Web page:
Please Note: Blog posts are not selected, edited or screened by Seeking Alpha editors.

Not Stimulus, but Economy Needs “New Demand”

by Al Schuler, Economy Analyst
USDA Forest Service

(hit the play arrow to follow the month-to-month changes)


Jobs are created primarily in the private sector and they are not by borrowing money to invest/grow/create jobs for several reasons:

(1) There is still a credit freeze to some degree;
(2) There is much uncertainty re: impact of newly created government programs as ones in the pipeline;
(3) and, most importantly, lack of demand.

With interest rates at historic lows, and still lack of demand, something is seriously wrong. Many people actually have money to buy, invest, etc., but they are not doing so – why – I believe it is because there is a dearth of products/services that people want to buy.

We are at a time in history when we need some new industries that produce products/services that will “create its own demand”. This is what drives businesses to invest – to produce products people want to buy. One can apply these thoughts to any current industry.

E.g., in the wood products industry, we need a lot of innovation to create products /services that will help get us through the current housing mess. Examples could include ecosystem services/products (biodiversity, water quality, wildlife); biotechnology type products – biofuels; green products – certification, chain of custody, green building products, etc. We need these new products/services because, maybe, the housing industry will not be able to absorb (today or in the future) the current volume/production capacity of wood products.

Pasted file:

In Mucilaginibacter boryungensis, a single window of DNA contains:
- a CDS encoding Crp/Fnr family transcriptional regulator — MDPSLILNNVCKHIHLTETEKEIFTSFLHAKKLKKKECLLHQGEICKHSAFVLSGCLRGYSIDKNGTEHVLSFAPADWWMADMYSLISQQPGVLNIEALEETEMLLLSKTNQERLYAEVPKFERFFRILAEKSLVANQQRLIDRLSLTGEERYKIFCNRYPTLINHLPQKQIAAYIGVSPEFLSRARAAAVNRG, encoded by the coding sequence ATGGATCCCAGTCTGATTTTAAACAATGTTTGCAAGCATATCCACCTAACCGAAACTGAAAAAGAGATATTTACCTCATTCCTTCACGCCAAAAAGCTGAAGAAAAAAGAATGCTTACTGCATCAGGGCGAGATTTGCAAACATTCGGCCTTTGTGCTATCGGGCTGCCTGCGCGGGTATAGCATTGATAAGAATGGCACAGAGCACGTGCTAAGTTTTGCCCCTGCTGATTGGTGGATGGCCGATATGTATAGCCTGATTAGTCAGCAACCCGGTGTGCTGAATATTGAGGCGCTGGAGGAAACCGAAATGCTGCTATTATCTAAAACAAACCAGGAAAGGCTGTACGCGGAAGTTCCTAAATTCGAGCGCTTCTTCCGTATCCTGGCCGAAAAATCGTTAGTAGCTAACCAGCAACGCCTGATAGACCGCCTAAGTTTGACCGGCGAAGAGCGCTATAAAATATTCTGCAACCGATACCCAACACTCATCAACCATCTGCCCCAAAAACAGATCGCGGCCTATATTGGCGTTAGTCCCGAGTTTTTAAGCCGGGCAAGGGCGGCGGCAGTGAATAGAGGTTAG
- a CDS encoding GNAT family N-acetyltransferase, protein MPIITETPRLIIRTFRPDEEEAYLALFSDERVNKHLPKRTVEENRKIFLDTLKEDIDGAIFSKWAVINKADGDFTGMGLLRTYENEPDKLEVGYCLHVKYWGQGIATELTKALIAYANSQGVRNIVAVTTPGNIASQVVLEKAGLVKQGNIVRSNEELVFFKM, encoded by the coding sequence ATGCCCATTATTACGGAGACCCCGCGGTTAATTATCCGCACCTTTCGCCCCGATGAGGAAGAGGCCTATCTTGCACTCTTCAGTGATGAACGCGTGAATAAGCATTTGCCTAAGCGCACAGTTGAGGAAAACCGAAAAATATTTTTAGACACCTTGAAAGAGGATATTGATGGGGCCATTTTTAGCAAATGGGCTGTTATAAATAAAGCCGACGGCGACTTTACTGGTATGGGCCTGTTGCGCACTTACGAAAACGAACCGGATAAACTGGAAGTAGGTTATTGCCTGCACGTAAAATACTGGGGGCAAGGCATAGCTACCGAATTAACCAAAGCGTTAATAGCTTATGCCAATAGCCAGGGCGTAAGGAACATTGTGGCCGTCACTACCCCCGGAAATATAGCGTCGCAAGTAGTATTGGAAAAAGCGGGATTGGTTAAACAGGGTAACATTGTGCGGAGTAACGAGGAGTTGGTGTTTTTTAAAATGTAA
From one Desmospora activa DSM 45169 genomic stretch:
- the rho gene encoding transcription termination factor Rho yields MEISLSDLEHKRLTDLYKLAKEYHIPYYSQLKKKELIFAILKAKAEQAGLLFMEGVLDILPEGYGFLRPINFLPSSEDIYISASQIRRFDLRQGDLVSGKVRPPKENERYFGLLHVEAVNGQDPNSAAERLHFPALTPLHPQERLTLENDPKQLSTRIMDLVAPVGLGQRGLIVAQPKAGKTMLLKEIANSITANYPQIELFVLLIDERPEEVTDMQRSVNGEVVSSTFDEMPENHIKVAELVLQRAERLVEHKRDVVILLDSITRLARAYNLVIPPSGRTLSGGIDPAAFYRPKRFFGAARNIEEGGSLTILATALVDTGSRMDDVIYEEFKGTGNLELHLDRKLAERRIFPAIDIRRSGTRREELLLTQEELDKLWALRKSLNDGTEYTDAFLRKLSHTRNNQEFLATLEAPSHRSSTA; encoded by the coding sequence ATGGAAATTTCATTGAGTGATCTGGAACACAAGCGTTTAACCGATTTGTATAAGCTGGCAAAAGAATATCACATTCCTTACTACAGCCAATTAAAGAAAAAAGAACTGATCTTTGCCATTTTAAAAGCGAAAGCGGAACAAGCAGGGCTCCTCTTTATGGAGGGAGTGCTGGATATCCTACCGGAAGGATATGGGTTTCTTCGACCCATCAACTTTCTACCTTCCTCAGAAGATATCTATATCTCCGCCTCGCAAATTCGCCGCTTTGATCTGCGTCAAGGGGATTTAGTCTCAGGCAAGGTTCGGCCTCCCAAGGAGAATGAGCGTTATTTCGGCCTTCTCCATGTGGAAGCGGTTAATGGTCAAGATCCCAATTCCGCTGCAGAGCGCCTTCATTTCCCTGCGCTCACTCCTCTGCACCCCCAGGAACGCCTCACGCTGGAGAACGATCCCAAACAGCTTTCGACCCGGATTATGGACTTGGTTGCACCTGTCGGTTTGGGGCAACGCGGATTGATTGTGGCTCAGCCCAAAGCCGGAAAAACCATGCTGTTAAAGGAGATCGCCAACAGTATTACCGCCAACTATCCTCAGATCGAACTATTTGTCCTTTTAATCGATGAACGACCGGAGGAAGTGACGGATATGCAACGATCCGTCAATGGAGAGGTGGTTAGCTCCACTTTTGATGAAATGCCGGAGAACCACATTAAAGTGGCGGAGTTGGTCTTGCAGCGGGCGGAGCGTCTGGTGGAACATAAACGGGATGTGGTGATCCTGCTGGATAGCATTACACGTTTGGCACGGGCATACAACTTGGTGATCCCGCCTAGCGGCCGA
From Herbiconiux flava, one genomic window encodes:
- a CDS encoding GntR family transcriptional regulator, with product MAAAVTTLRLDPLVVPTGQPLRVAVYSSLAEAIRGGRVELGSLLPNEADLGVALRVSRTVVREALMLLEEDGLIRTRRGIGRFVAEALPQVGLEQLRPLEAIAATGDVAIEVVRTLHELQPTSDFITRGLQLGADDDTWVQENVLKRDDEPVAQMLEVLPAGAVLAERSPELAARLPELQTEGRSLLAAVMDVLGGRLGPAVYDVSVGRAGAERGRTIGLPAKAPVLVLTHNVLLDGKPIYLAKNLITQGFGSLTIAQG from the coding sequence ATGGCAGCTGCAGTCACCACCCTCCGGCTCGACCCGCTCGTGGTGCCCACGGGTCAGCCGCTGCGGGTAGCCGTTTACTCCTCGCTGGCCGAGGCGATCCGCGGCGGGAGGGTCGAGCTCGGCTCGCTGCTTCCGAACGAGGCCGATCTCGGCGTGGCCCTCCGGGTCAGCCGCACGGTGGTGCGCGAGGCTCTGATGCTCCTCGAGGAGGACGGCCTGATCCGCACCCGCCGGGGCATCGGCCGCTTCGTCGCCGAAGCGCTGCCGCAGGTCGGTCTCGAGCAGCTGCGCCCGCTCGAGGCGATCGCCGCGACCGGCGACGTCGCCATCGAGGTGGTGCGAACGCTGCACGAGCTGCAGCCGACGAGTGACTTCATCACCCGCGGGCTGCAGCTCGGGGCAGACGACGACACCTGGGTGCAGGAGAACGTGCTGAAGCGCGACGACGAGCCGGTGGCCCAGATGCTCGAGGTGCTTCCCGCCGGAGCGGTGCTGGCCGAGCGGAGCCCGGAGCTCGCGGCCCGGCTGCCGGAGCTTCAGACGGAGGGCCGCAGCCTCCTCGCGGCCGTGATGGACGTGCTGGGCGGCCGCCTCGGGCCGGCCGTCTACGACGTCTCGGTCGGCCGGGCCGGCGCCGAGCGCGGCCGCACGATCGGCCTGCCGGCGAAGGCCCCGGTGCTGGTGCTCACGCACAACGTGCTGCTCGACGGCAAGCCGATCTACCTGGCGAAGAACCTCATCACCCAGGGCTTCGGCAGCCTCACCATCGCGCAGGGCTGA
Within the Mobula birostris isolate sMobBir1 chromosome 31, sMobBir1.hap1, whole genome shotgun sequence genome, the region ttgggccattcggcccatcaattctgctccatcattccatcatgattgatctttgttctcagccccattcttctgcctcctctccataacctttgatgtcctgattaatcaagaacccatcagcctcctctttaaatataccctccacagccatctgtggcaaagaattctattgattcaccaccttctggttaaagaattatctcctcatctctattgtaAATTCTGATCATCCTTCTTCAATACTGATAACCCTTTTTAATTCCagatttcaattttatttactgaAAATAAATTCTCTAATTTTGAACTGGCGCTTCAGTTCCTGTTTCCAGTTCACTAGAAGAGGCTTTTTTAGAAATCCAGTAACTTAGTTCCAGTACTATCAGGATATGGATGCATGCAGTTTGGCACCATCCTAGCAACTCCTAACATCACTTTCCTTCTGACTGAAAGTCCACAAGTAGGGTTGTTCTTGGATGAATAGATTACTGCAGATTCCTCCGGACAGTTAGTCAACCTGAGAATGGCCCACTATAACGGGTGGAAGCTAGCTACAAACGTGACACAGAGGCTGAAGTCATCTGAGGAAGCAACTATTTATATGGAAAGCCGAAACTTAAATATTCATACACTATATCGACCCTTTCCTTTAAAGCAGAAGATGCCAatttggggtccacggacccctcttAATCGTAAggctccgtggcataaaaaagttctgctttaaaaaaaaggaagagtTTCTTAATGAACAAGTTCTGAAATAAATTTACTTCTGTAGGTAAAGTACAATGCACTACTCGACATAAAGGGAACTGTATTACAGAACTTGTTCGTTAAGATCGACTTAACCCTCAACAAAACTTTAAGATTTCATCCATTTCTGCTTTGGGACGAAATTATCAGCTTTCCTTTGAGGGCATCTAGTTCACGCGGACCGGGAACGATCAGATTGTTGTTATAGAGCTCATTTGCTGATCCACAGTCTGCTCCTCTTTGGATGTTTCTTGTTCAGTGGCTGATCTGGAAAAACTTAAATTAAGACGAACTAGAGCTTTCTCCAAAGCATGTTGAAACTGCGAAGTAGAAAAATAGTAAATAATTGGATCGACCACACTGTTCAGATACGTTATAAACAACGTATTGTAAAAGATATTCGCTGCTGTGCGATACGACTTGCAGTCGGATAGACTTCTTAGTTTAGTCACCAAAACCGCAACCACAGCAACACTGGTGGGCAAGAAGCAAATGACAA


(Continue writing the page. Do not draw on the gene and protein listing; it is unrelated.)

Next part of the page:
In essence, the theory is that innovations create new technologies that in turn create new industries which create new products which create new demand.

Here is abbreviated definition of the cycles – Kondratiev waves (also called super cycles, surges, long waves or K-waves) are described as regular, sinusoidal-like cycles in the modern capitalist world economy. Averaging fifty and ranging from approximately forty to sixty years in length, the cycles consist of alternating periods between high sectoral growth and periods of relatively slow growth.

Early on, four schools of thought emerged as to why capitalist economies have these long waves. These schools of thought centered on innovations, capital investment, war and capitalist crisis. According to the innovation theory, these waves arise from the bunching of basic innovations that launch technological revolutions that in turn create leading industrial or commercial sectors.

Joseph Schumpeter (theories of “creative destruction”) was another economist who trumpeted/built on these ideas (

Disclosure: No stock